Date Finished: January 6, 2016

Synopsis:(From Amazon)13570639
A prince by day and a wolf by night -Prince Alexander has been turned into a werewolf and has one year to find someone to love the beast and break the spell, or he will be a wolf forever. He has nearly given up achieving the impossible, knowing no girl would ever fall in love with such a monster.

Just when he is about to abdicate the throne to his cousin, he meets Cecelia Hammerstein-Smythe, while a wolf, and begins to hope for the first time in months. Can he balance both worlds as a human and beast, gaining the love and trust of a girl who has every reason to despise him?

Cecelia detests the prince. She only knows Alexander as the arrogant monarch the tyrant who has made her life miserable though perhaps he’s changed right before her eyes. He’s not as full of himself as he once was. The prince is gentle now… but then again, so is the beast.

Review:
Beauty and the Beast is perhaps my favourite fairy tale of all time, and more than less likely that has been influenced by my love of the Disney animated film.  This book and the animated film share several similarities, but more in imagery than actual content.  Disney’s enchantress is James’ witch, and the enchanted rose the enchantress offered is instead Cecelia’s mother’s rose garden.  That is where the similarities end.  Though the story is written much like the style of Disney tales, that style is not conducive to a full novel.

James does create an almost believable plot line, but unfortunately, her characters fall completely flat.  Cecelia is a Mary Sue whereas Alexander is a stock character– whatever growth he has is not actually shown.  While the characters lack depth, there also lacks action.  Almost everything is moved entirely along by the dialogue, of which there is an overabundance.  The reader will learn more about the various garments Cecelia wears than about Cecelia’s relationship with her father, and how he used to be the one person who was always there for her (of which the novel has one line about, making it seem like a thrown in afterthought).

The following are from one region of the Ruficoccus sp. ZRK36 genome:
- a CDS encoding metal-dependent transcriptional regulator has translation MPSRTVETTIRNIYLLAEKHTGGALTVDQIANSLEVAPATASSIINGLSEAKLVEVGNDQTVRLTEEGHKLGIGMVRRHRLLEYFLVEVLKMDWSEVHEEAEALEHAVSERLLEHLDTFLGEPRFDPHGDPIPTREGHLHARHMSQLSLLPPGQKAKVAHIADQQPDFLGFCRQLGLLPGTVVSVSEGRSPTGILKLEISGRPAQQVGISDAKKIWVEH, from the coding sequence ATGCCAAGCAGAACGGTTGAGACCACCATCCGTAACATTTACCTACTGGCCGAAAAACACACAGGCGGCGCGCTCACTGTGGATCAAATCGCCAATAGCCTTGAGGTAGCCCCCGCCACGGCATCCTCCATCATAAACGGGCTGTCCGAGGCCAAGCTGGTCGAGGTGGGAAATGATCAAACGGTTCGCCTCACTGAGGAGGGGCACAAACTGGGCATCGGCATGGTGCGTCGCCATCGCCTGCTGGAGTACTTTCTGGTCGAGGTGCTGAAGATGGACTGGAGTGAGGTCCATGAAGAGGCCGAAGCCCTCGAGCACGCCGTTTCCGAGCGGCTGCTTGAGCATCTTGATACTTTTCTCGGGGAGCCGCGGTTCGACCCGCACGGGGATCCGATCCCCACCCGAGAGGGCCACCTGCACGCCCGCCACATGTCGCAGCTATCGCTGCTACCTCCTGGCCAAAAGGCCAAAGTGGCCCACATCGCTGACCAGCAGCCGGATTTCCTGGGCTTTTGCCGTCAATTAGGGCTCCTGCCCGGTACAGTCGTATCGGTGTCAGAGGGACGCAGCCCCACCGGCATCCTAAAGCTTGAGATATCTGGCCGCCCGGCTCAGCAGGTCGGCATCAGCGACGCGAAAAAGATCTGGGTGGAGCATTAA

The names Cecelia and Alexander may seem like they were just chosen at random– but no!  The author chooses to have the characters explain what their names mean, completely unnecessarily, and how that has played into their characterization the entire time (so perhaps that is why there is a lack of characterization, as one trait cannot make up an entire personality).  There is a stark lack of subtext and foreshadowing– everything is completely stated for the audience.  The true villain and his reasons for treachery are quite believable however given that he, like all of the other characters, seemed to have no depth, it was hard to maintain interest in him.

All in all, there seems to be no true purpose to James’ retelling.  There is no driving force, no true stakes at risk.  The tale is retold and finished the same way expected by anyone who has seen the Disney film.

41T2k4NvaHL._UX250_Author Bio:
Jenni has 7 kids, and an obsession with Pride and Prejudice.  The majority of her novels are retellings/reimaginings.

See her amazon page here.

 

 

 

 

 

If you like this review, and the writing style of this quirky reviewer, please consider visiting and liking my Facebook author page: Lizzy March.


Thank you!